Justin FentonContact ReporterThe Baltimore Sun
A mistrial was declared Tuesday afternoon in the murder trial of Keith Davis Jr. for the fatal shooting of a Pimlico Race Course security guard in 2015, after jurors failed to reach a verdict.
Jurors deliberated for about two days before telling Chief Judge Alfred Nance that they were hopelessly deadlocked. The charges against Davis remain pending and a new trial date was to be scheduled.
Davis, 25, was shot by police in June 2015, after police pursued him as a robbery suspect into a Northwest Baltimore garage. Davis was charged with attempted robbery and handgun violations, and convicted by a jury of one count of handgun possession.
A week after his conviction, police charged Davis in the killing of Pimlico security guard Kevin Jones, a 22-year-old who was gunned down outside the track on his way to work five hours before Davis was shot by police.
Prosecutors say Davis' fingerprints were found on a gun recovered from the garage where he was shot, and the gun was linked to Jones' killing.
"Today's decision will not stop us in our vigorous pursuit of justice on behalf of Kevin Jones and his loved ones," Melba Saunders, director of communications for Baltimore's State's Attorney, said Tuesday after the mistrial was declared.
The case has taken on increased prominence with the activist group Baltimore Bloc asserting Davis' innocence, and as the owners of Pimlico send messages about moving the Preakness Stakes out of Baltimore due to crime and blight around the race track.
Davis took the stand during the trial, claiming police planted a gun on him because they wrongly shot him. He said he was never involved in a robbery, pointing to testimony at his first trial from the victim, who could not identify Davis as man who tried to hold him up at gunpoint.
Prosecutors said Davis' accusation strains credibility, and that he was caught with an empty gun after firing all of its bullets into Jones. His cell phone also hit off towers in the area near Pimlico around the time of the killing, they say.
An eyewitness who worked at Pimlico could not pick Davis out of a photo lineup and described the shooter as someone in their late 30s or early 40s. Police also said CCTV cameras in the area didn't pick up any evidence of note.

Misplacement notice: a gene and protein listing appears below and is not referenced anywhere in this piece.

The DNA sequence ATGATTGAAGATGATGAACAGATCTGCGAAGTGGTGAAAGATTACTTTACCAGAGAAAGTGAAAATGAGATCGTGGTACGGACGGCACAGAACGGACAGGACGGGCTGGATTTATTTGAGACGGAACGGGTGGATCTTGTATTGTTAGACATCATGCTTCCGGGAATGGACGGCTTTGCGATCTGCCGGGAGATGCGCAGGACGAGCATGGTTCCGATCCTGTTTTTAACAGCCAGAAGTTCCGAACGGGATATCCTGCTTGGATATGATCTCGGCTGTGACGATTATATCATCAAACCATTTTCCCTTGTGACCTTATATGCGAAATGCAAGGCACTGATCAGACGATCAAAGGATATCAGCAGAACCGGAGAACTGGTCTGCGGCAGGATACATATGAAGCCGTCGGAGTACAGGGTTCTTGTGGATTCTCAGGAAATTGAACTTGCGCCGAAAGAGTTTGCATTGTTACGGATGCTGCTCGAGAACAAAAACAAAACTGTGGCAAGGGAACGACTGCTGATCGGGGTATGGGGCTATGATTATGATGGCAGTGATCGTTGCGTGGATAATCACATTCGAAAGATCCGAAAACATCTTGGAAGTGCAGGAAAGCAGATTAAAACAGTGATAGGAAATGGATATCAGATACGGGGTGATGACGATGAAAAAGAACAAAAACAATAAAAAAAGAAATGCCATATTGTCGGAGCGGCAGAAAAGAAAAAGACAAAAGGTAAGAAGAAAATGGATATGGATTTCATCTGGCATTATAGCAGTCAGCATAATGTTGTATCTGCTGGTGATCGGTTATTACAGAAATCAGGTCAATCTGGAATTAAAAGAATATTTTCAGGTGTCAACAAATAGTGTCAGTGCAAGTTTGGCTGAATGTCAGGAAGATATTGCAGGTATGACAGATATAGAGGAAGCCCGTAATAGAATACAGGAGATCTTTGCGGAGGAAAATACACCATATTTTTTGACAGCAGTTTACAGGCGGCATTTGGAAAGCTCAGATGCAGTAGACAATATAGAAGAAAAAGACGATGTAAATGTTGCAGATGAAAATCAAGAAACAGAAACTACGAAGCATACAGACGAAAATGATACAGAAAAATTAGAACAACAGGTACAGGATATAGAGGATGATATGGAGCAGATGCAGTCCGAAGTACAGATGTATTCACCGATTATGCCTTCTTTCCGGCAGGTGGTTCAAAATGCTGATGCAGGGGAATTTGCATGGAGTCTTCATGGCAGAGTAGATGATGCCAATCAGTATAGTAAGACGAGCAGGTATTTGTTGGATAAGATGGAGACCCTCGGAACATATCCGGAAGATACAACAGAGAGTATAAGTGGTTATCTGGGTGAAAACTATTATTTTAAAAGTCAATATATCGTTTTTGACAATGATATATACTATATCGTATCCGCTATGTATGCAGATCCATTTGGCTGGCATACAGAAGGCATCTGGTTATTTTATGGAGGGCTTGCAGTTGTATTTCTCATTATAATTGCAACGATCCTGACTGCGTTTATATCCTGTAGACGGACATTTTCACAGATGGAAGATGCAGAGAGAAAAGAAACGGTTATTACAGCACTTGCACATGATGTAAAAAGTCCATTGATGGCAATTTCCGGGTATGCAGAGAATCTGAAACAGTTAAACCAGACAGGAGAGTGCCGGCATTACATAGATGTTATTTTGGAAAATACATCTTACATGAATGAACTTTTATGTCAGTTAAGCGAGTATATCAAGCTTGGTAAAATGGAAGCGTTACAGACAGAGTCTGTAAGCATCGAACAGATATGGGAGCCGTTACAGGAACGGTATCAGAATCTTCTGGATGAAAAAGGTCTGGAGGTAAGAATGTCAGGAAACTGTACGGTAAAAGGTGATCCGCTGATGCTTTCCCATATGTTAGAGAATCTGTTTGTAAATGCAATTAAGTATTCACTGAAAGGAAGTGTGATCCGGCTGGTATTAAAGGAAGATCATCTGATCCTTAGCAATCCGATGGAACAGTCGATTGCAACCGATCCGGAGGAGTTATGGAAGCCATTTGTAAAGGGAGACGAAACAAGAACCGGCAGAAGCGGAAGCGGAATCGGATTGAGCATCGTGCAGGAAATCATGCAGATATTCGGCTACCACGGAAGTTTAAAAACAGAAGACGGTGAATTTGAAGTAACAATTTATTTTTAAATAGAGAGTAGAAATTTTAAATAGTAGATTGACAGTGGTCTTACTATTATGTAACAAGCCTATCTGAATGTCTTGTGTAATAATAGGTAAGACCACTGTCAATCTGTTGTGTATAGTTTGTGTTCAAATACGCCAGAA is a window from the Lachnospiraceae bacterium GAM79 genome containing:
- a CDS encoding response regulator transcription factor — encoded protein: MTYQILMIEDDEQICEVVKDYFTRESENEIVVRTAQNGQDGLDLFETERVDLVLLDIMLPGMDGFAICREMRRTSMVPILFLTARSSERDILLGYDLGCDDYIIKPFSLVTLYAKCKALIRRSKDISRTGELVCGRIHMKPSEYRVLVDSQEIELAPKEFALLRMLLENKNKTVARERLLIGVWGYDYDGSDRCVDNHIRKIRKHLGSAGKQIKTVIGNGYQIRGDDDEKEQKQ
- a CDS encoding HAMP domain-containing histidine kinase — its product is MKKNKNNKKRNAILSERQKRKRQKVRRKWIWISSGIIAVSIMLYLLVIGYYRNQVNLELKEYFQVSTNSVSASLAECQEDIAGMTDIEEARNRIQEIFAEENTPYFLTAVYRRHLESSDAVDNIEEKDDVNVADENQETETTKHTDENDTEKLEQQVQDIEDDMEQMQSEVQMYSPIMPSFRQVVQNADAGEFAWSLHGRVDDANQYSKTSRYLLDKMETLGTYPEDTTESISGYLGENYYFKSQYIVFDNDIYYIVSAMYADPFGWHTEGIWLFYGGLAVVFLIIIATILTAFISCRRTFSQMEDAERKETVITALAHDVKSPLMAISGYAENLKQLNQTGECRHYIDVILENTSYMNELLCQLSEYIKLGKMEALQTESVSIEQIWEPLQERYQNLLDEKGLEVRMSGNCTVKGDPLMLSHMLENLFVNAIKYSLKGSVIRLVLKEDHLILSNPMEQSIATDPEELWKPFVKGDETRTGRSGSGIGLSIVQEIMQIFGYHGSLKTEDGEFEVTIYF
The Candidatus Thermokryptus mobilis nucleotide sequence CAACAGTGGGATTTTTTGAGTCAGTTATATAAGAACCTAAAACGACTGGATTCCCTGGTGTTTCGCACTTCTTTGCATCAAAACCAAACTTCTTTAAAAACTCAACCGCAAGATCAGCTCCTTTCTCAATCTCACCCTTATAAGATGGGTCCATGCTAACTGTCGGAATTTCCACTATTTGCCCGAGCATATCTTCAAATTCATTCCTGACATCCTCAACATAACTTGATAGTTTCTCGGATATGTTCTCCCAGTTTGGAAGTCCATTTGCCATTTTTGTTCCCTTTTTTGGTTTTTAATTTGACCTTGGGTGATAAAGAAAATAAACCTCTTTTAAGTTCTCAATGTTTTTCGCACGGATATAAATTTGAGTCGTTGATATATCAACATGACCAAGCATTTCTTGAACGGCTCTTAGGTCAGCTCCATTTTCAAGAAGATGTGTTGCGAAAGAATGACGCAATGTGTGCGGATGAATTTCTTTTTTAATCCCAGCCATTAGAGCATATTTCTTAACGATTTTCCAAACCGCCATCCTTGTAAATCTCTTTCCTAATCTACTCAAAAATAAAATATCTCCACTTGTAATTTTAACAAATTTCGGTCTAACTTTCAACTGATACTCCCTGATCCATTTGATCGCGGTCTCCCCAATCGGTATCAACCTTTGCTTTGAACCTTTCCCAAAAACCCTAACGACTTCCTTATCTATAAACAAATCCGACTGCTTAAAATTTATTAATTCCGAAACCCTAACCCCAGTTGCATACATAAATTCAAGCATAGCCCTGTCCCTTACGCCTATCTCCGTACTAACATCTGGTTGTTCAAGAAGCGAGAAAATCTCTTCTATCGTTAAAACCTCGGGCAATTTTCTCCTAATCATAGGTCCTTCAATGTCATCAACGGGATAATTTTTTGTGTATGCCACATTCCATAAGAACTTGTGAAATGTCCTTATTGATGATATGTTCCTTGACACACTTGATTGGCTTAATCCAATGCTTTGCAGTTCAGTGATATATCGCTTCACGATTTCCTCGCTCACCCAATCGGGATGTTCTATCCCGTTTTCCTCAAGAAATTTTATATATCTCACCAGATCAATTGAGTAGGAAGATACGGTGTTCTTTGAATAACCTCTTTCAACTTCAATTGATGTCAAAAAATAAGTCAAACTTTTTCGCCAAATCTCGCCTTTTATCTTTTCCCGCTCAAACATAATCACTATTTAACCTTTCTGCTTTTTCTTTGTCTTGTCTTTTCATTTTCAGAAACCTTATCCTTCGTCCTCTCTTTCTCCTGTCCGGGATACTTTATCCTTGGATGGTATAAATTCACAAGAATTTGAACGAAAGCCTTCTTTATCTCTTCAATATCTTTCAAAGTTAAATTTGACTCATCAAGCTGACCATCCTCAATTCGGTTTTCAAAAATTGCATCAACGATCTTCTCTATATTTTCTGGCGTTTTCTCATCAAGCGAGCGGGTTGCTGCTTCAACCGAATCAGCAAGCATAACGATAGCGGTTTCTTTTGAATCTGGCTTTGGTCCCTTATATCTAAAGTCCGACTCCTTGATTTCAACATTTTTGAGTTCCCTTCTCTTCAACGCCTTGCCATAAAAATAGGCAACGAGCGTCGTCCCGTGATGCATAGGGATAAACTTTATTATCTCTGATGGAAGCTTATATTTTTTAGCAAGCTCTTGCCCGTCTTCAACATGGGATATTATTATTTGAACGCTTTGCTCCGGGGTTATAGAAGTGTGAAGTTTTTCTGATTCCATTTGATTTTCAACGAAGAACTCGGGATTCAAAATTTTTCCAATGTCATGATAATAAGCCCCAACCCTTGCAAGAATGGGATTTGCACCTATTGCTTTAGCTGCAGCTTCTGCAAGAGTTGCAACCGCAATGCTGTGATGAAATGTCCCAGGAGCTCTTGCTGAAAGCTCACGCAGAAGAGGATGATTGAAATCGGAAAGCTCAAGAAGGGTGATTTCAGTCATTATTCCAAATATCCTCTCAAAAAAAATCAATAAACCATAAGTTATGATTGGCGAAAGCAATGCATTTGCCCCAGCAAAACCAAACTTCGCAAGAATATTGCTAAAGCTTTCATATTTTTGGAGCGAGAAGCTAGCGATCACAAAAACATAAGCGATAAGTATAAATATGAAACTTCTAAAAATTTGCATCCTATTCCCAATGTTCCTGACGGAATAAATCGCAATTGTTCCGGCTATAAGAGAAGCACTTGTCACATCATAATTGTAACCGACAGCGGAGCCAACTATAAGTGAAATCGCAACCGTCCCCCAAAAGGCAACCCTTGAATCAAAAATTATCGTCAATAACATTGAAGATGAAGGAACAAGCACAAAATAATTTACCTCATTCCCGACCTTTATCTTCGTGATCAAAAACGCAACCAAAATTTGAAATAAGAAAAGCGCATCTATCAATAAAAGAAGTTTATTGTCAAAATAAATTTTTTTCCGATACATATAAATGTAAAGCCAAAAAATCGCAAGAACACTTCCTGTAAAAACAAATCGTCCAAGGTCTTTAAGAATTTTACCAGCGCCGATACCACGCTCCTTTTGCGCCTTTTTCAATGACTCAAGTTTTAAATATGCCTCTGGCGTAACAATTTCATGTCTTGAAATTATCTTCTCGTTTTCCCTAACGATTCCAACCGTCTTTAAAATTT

Davis also presented an alibi witness who testified that Davis was at her home with her and her then-boyfriend at the time the murder occurred.
Outside the courthouse, Davis' fiancee Kelly Holsey went on Facebook Live to express her frustration over the case but also her resolve to fight to get Davis freed.
"It is now our turn to put the pressure on to let the state's attorney know it would be wasted time and taxpayer dollars to continue to hold him on something he did not do," she said.
We end by stressing----our US city councils DO have the power to hold police accountable---to force an opening in oversight and accountability for reforms to end corruption WITHOUT ending the collective bargaining process. It should have happened these few decades ago----every time a BONE is thrown by global Wall Street 5% pols and players PRETENDING to care about police corruptions they always point the finger at someone else---now all this is Trump's fault even as the worst of policies came from Obama and Clinton neo-liberals and our Baltimore Maryland Assembly and Baltimore City Council pols. These global Wall Street Baltimore Development 'labor and justice' organizations filled with that dastardly 5% black, white, and brown citizens are killing REAL reform and REAL justice ----because they are FAR-RIGHT WING GLOBAL 1% EXTREME WEALTH EXTREME POVERTY PLAYERS.